From a Biblical Perspective, What Should Christians Make of These Natural Disasters?

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We've all witnessed in horror the drone footage of the recent tornadoes in Kentucky and five other states. At least 74 are confirmed dead and over 100 missing. It was Kentucky's deadliest tornado since 1890 and possibly ever.

So what do we make of these natural disasters from a biblical perspective? Are they from the devil, or, are the insurance companies correct in calling them "acts of God" in their contracts? We can go so far down that path with known truths from God's Word, but we will eventually run smack-dab into 1 Corinthians 13:12 (NLT): "Now we see things imperfectly, like puzzling reflections in a mirror, but then we will see everything with perfect clarity. All that I know now is partial and incomplete, but then I will know everything completely."

What we do know for certain is that God originally created the Garden of Eden perfect. I can guarantee you there were no tornadoes. There weren't even any thorns and thistles (Gen. 3:18), and they didn't have to sweat to enjoy the food (v. 19). Even Satan was originally created as a perfect being (Ezek. 28:14-15). And remember, Jesus taught us to pray, "Your will be done on earth, as it is in heaven" (Matt. 6:10b, MEV). Does anyone who is reading this think there are tornadoes in heaven?

So, as we try to sort through this perplexing subject, we must keep everything on the bedrock of the fact that God is good. Jesus said, "He who has seen Me has seen the Father" (John 14:9), and He didn't start the storm; He calmed the storm (Matt. 8:26).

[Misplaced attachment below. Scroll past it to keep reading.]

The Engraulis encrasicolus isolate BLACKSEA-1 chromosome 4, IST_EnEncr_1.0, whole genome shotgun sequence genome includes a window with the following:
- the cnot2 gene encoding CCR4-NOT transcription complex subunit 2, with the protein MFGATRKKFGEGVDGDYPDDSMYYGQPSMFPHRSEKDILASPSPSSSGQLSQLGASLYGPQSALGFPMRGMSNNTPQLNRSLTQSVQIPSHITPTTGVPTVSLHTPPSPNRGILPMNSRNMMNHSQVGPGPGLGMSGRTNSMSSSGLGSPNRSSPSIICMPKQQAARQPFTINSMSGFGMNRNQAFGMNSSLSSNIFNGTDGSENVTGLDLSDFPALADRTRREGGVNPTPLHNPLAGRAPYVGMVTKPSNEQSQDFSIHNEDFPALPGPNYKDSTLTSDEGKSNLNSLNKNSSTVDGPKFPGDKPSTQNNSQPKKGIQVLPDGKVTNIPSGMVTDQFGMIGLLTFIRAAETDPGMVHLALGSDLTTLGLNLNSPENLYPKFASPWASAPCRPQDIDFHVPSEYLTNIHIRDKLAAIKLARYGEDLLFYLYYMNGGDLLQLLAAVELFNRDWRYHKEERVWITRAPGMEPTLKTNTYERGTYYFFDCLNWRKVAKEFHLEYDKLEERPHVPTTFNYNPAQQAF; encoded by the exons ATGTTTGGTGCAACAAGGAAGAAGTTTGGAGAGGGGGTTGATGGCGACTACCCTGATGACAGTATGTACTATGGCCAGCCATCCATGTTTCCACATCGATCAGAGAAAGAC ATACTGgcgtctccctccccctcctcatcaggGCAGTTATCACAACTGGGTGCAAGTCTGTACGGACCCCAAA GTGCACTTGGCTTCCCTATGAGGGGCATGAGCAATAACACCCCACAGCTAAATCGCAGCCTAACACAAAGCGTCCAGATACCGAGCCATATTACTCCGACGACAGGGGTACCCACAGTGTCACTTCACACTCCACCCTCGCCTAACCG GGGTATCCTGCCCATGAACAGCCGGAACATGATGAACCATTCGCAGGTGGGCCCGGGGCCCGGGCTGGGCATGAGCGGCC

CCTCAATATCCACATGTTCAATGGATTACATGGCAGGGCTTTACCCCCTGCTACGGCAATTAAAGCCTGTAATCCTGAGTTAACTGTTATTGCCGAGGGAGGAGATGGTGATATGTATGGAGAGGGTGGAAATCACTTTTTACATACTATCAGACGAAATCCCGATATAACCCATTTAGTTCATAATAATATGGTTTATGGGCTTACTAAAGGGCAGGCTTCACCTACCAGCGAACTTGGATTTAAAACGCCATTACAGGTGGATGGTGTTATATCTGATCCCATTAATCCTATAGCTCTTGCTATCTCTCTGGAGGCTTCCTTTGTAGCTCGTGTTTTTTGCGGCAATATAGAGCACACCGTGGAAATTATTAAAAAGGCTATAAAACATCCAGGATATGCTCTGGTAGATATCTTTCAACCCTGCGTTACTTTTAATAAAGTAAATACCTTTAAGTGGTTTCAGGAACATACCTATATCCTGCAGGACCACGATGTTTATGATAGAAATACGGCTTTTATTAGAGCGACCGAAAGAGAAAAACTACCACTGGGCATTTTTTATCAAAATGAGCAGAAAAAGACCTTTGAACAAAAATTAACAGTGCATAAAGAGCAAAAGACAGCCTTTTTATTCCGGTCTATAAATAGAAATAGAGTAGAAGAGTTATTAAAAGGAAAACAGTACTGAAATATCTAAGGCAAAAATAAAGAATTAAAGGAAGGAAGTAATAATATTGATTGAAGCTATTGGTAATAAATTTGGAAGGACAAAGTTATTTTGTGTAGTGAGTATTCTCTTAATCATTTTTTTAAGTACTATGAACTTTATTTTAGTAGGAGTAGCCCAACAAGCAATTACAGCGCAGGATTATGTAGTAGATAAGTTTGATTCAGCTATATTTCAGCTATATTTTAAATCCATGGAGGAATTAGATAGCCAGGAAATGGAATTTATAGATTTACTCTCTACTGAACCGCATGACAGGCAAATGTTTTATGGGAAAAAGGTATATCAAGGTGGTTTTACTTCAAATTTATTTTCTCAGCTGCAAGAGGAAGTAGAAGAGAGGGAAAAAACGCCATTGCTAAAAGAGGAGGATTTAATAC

The Great Scramble

In football, sometimes there's "a broken play." That's when somebody doesn't do what they were supposed to do, and the quarterback scrambles; the original play is out the window. He's just trying to keep from getting sacked and get the ball down field as best as he can with a make-shift play. Well, after the fall in the Garden of Eden, guess what? We're all scrambling. It's a broken play now, thanks to Adam and Eve. Yes, Jesus came to gain back that which was lost in the fall (Luke 19:10) and is even referred to as the second (or last) Adam (1 Cor. 15:47). But He's got a broken play and imperfect players to work with now. Some players happen to be in a better position to score than others.

In like manner, it does seem like some folks' prayers "break through" and receive miraculous answers more so than the prayers of others. Jesus said, "Many widows were in Israel in the days of Elijah ... yet to none of them was Elijah sent except to Zarephath ... to a woman who was a widow. And many lepers were in Israel in the time of Elisha the prophet. But none of them was cleansed except Naaman the Syrian" (Luke 4:25-27). Why is that?

In some cases, it's pretty simple. We're all given "the measure" of faith, but some put their measure to better use than others. If we were all given the same gym equipment, some would gain more strength and endurance than others. However, the disparity in other situations—like natural disasters—can get complicated and can even go back to previous generations. But since God is no respecter of persons (Acts 10:34), there must be other factors at play.

Hurricane Katrina

After Hurricane Katrina hit New Orleans in 2005, causing 1,800 fatalities and $125 billion in damage, many preachers came out of the woodwork saying that it was God's judgement on New Orleans for all the sin. I like what one person said (I would give credit if I could remember who): "If that was God's judgment on New Orleans for her sin, He missed! The French Quarter, where most of the sin takes place, was mostly unscathed."